Title: How can I get my daughter to be practical about her senior year romance?
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It. Your teenage daughter is going off to college in the fall, out of state. Her boyfriend is
not going to the same college or out of state. Should they break up? Well, we're going to talk
about that today on tips on teens. My name is Kent Toussaint. I'm a licensed marriage and family
therapist and I specialize in helping kids, teens and families live happier lives. I lead two
organizations, teen Therapy Center and the nonprofit 501 organization Child and Teen Counseling,
both here in Woodland Hills, California. And every Wednesday at noon, I jump on the Facebook
Live to answer your parenting questions. Let's jump into today's. My daughter is a senior in
high school. She started dating a guy this year and they are in the throes of love. She's really
obsessed with him. He seems like a nice enough kid, I guess. Here's my problem, though. They're
going to different colleges. Hers is out of state. She says that they're going to stay together
after they go away, which I think is a terrible idea,
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and I've told her so. I want her to be free and unbeholden to anyone when she goes away. I'm worried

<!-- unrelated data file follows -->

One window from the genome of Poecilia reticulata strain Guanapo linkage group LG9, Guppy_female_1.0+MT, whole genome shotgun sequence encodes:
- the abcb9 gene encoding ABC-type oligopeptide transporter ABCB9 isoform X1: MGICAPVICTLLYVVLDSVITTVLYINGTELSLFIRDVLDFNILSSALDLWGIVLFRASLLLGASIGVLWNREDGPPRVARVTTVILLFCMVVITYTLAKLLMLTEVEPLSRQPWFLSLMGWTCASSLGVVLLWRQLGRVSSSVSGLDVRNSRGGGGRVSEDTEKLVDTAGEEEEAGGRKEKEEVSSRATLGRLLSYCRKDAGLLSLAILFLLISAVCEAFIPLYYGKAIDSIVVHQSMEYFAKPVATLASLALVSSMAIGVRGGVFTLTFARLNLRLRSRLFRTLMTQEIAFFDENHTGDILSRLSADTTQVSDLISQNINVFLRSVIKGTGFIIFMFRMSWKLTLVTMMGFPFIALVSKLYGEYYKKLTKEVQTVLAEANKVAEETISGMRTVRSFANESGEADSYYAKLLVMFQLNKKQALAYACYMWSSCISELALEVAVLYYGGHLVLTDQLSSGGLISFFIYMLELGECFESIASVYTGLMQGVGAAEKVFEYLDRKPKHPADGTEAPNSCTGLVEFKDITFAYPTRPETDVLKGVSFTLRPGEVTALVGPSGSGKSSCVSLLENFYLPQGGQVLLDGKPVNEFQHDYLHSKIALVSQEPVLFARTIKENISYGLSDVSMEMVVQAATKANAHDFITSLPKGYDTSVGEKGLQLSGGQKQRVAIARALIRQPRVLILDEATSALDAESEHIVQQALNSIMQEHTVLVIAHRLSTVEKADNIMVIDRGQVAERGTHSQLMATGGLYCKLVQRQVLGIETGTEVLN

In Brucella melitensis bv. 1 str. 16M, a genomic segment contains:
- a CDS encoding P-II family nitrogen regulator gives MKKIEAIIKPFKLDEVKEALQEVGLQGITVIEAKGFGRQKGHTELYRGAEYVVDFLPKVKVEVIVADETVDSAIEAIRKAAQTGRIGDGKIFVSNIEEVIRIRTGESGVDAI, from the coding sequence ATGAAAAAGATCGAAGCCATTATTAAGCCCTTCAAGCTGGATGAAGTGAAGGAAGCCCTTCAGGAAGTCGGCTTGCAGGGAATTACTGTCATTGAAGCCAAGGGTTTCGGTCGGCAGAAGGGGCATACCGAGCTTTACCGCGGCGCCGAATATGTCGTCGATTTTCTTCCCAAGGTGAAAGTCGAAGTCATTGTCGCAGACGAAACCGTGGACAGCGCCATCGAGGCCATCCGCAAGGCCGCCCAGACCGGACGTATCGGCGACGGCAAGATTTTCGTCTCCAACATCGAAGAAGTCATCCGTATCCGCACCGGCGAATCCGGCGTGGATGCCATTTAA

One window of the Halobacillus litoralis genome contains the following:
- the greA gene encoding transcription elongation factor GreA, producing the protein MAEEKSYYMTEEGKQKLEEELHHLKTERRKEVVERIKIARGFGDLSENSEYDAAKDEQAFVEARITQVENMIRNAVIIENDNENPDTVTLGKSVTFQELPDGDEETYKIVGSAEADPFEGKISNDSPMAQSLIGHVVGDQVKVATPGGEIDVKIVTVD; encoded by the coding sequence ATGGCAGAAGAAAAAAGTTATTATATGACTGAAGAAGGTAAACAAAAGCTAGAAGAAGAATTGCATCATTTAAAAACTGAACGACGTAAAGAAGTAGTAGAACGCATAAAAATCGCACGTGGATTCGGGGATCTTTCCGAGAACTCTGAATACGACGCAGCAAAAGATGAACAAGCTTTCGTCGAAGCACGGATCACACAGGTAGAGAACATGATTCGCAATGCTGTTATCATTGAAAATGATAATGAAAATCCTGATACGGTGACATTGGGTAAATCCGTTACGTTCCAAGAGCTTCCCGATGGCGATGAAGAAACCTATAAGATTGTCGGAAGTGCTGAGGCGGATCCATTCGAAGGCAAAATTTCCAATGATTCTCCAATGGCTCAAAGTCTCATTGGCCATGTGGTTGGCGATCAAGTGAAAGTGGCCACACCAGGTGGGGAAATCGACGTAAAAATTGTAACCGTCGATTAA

she's going to miss out on good experiences if she's not present in her college life. Any ideas
on how I can get through to her? Yes. And the first thing I would say is don't give her advice on
this. Let it play out because there's a lot of different reasons why, number one, the more you
try to push her to break up, the more she's going to hold on to him. And you've already said that
he's not a bad guy. Maybe there's a healthy relationship. Let it play out. If you pull her away
from someone that she's really in love with, she's going to resent you for it and blame you for
it. So stay out of this. Also, while it is a very small remote chance, it's possible that this
is the person she will spend the rest of her life with and they'll be happily married and have
kids and grandkids and all that thing and you don't want to get in the way of that. I know it's unlikely,
but it's still a possibility
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and there's a very good possibility that they're going to break up on their own without you having
to do anything. So you by staying out of it and letting it play out, they could break it break up
next week, next month, in August. And even if she stays with them and she goes off to college out
of state and they stay together with this long distance relationship, we all know those are
not destined for success, generally speaking. Maybe that helps her actually feel a little
safer because she doesn't have to go party the way she might if she freshman year with all the
pressures because, no, I've got my boyfriend, I've got my boyfriend. Maybe that's kind of like
the thing that helps her have the excuse of just staying safe and making some safer choices,
having that boyfriend back home in California. So if it's a healthy relationship, he treats